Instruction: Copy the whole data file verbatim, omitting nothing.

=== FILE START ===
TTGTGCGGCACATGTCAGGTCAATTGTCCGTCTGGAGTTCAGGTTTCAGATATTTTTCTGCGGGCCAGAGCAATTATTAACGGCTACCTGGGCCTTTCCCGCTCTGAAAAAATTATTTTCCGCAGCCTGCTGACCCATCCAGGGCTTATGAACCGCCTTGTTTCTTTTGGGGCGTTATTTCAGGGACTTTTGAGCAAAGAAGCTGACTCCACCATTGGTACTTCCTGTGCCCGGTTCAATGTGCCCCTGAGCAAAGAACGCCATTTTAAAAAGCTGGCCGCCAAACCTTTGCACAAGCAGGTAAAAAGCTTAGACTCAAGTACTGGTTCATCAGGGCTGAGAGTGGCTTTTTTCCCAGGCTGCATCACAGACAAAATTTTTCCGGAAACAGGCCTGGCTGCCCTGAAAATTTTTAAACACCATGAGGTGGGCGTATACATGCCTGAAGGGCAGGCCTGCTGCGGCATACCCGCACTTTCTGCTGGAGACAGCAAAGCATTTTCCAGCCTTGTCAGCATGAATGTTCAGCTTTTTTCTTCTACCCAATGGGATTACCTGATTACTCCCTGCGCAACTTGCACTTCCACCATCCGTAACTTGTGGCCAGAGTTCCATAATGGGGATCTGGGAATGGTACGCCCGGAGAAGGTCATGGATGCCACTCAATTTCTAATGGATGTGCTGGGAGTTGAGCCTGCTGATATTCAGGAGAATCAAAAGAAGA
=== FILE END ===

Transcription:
TTGTGCGGCACATGTCAGGTCAATTGTCCGTCTGGAGTTCAGGTTTCAGATATTTTTCTGCGGGCCAGAGCAATTATTAACGGCTACCTGGGCCTTTCCCGCTCTGAAAAAATTATTTTCCGCAGCCTGCTGACCCATCCAGGGCTTATGAACCGCCTTGTTTCTTTTGGGGCGTTATTTCAGGGACTTTTGAGCAAAGAAGCTGACTCCACCATTGGTACTTCCTGTGCCCGGTTCAATGTGCCCCTGAGCAAAGAACGCCATTTTAAAAAGCTGGCCGCCAAACCTTTGCACAAGCAGGTAAAAAGCTTAGACTCAAGTACTGGTTCATCAGGGCTGAGAGTGGCTTTTTTCCCAGGCTGCATCACAGACAAAATTTTTCCGGAAACAGGCCTGGCTGCCCTGAAAATTTTTAAACACCATGAGGTGGGCGTATACATGCCTGAAGGGCAGGCCTGCTGCGGCATACCCGCACTTTCTGCTGGAGACAGCAAAGCATTTTCCAGCCTTGTCAGCATGAATGTTCAGCTTTTTTCTTCTACCCAATGGGATTACCTGATTACTCCCTGCGCAACTTGCACTTCCACCATCCGTAACTTGTGGCCAGAGTTCCATAATGGGGATCTGGGAATGGTACGCCCGGAGAAGGTCATGGATGCCACTCAATTTCTAATGGATGTGCTGGGAGTTGAGCCTGCTGATATTCAGGAGAATCAAAAGAAGA